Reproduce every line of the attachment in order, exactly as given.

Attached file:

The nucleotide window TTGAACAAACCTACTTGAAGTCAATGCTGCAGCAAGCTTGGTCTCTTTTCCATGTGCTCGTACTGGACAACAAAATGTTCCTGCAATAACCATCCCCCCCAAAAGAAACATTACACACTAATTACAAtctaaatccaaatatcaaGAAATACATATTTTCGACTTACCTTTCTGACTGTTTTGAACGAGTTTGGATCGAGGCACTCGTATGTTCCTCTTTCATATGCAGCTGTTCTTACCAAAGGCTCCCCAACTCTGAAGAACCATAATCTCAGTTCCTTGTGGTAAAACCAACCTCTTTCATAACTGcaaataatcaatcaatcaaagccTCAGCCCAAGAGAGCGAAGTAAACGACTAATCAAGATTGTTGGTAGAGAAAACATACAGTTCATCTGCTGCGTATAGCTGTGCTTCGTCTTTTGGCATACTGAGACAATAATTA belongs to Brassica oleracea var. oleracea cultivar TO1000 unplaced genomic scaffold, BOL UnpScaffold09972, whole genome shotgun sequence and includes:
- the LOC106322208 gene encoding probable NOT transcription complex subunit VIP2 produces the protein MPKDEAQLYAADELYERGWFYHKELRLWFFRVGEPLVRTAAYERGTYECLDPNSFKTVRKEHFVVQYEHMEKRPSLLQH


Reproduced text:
The nucleotide window TTGAACAAACCTACTTGAAGTCAATGCTGCAGCAAGCTTGGTCTCTTTTCCATGTGCTCGTACTGGACAACAAAATGTTCCTGCAATAACCATCCCCCCCAAAAGAAACATTACACACTAATTACAAtctaaatccaaatatcaaGAAATACATATTTTCGACTTACCTTTCTGACTGTTTTGAACGAGTTTGGATCGAGGCACTCGTATGTTCCTCTTTCATATGCAGCTGTTCTTACCAAAGGCTCCCCAACTCTGAAGAACCATAATCTCAGTTCCTTGTGGTAAAACCAACCTCTTTCATAACTGcaaataatcaatcaatcaaagccTCAGCCCAAGAGAGCGAAGTAAACGACTAATCAAGATTGTTGGTAGAGAAAACATACAGTTCATCTGCTGCGTATAGCTGTGCTTCGTCTTTTGGCATACTGAGACAATAATTA belongs to Brassica oleracea var. oleracea cultivar TO1000 unplaced genomic scaffold, BOL UnpScaffold09972, whole genome shotgun sequence and includes:
- the LOC106322208 gene encoding probable NOT transcription complex subunit VIP2 produces the protein MPKDEAQLYAADELYERGWFYHKELRLWFFRVGEPLVRTAAYERGTYECLDPNSFKTVRKEHFVVQYEHMEKRPSLLQH